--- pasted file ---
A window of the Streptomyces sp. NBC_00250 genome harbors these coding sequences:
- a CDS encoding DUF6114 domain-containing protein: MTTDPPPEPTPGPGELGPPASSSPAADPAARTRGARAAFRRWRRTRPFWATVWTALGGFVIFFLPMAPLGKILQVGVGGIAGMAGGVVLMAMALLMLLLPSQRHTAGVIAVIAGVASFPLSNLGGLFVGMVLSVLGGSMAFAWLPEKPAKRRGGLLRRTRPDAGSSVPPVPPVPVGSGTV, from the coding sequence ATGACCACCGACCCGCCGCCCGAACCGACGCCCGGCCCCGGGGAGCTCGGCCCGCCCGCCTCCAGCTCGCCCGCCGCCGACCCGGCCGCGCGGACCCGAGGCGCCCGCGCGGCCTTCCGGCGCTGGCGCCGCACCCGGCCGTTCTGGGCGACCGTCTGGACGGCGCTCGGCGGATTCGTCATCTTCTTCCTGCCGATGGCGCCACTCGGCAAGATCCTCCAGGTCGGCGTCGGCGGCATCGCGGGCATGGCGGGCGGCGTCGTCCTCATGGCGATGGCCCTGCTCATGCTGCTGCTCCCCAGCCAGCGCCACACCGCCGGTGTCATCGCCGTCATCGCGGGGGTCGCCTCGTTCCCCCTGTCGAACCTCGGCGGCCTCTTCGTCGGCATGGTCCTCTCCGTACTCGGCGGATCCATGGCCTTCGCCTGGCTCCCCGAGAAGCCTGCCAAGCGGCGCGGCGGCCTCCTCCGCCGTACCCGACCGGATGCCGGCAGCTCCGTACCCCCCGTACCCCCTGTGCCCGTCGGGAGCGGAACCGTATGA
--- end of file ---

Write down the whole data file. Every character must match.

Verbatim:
A window of the Streptomyces sp. NBC_00250 genome harbors these coding sequences:
- a CDS encoding DUF6114 domain-containing protein: MTTDPPPEPTPGPGELGPPASSSPAADPAARTRGARAAFRRWRRTRPFWATVWTALGGFVIFFLPMAPLGKILQVGVGGIAGMAGGVVLMAMALLMLLLPSQRHTAGVIAVIAGVASFPLSNLGGLFVGMVLSVLGGSMAFAWLPEKPAKRRGGLLRRTRPDAGSSVPPVPPVPVGSGTV, from the coding sequence ATGACCACCGACCCGCCGCCCGAACCGACGCCCGGCCCCGGGGAGCTCGGCCCGCCCGCCTCCAGCTCGCCCGCCGCCGACCCGGCCGCGCGGACCCGAGGCGCCCGCGCGGCCTTCCGGCGCTGGCGCCGCACCCGGCCGTTCTGGGCGACCGTCTGGACGGCGCTCGGCGGATTCGTCATCTTCTTCCTGCCGATGGCGCCACTCGGCAAGATCCTCCAGGTCGGCGTCGGCGGCATCGCGGGCATGGCGGGCGGCGTCGTCCTCATGGCGATGGCCCTGCTCATGCTGCTGCTCCCCAGCCAGCGCCACACCGCCGGTGTCATCGCCGTCATCGCGGGGGTCGCCTCGTTCCCCCTGTCGAACCTCGGCGGCCTCTTCGTCGGCATGGTCCTCTCCGTACTCGGCGGATCCATGGCCTTCGCCTGGCTCCCCGAGAAGCCTGCCAAGCGGCGCGGCGGCCTCCTCCGCCGTACCCGACCGGATGCCGGCAGCTCCGTACCCCCCGTACCCCCTGTGCCCGTCGGGAGCGGAACCGTATGA